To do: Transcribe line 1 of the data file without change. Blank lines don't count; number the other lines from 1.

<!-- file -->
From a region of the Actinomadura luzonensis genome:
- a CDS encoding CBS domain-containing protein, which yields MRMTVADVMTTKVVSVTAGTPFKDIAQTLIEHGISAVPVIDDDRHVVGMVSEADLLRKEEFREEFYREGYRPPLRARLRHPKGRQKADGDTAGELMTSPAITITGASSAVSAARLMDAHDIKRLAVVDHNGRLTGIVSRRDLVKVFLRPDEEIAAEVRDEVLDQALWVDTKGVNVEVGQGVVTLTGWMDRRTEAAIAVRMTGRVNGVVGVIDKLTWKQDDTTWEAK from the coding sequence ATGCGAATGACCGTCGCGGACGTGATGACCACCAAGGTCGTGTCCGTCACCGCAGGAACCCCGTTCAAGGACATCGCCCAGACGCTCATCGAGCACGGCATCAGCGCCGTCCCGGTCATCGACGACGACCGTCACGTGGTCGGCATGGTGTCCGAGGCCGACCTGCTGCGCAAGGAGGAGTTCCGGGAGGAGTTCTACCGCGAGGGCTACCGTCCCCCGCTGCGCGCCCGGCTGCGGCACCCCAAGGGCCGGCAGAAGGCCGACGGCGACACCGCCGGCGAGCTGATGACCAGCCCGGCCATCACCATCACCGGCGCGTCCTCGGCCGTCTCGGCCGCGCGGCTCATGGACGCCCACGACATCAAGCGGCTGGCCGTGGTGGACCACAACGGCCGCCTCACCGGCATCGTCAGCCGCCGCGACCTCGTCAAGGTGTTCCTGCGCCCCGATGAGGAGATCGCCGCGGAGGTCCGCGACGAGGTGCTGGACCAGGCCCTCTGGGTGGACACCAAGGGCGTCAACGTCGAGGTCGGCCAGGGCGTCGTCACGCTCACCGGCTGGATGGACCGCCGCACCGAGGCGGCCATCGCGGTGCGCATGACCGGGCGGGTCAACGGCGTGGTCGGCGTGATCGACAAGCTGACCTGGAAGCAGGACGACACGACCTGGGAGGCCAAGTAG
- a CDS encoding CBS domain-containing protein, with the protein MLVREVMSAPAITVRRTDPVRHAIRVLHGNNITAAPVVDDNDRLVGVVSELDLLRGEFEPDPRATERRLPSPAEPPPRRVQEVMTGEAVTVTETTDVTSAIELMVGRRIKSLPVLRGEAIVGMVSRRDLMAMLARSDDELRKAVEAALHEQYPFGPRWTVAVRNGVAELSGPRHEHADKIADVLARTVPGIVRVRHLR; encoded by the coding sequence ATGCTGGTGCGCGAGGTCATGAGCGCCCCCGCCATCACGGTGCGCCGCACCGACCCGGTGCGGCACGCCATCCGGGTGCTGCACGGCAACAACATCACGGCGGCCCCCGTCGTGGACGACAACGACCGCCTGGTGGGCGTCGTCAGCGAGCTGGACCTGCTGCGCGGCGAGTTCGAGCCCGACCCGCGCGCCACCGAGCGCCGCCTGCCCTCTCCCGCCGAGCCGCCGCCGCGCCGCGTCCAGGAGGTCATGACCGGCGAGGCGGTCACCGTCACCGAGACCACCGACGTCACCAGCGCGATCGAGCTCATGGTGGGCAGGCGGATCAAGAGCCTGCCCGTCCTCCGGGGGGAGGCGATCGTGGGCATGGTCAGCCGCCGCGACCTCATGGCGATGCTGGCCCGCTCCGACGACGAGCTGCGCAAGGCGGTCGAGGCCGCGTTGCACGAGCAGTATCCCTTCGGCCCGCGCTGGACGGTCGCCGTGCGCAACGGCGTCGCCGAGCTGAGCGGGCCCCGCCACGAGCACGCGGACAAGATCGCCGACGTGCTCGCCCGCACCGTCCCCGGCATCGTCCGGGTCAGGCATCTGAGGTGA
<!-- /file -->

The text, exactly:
From a region of the Actinomadura luzonensis genome: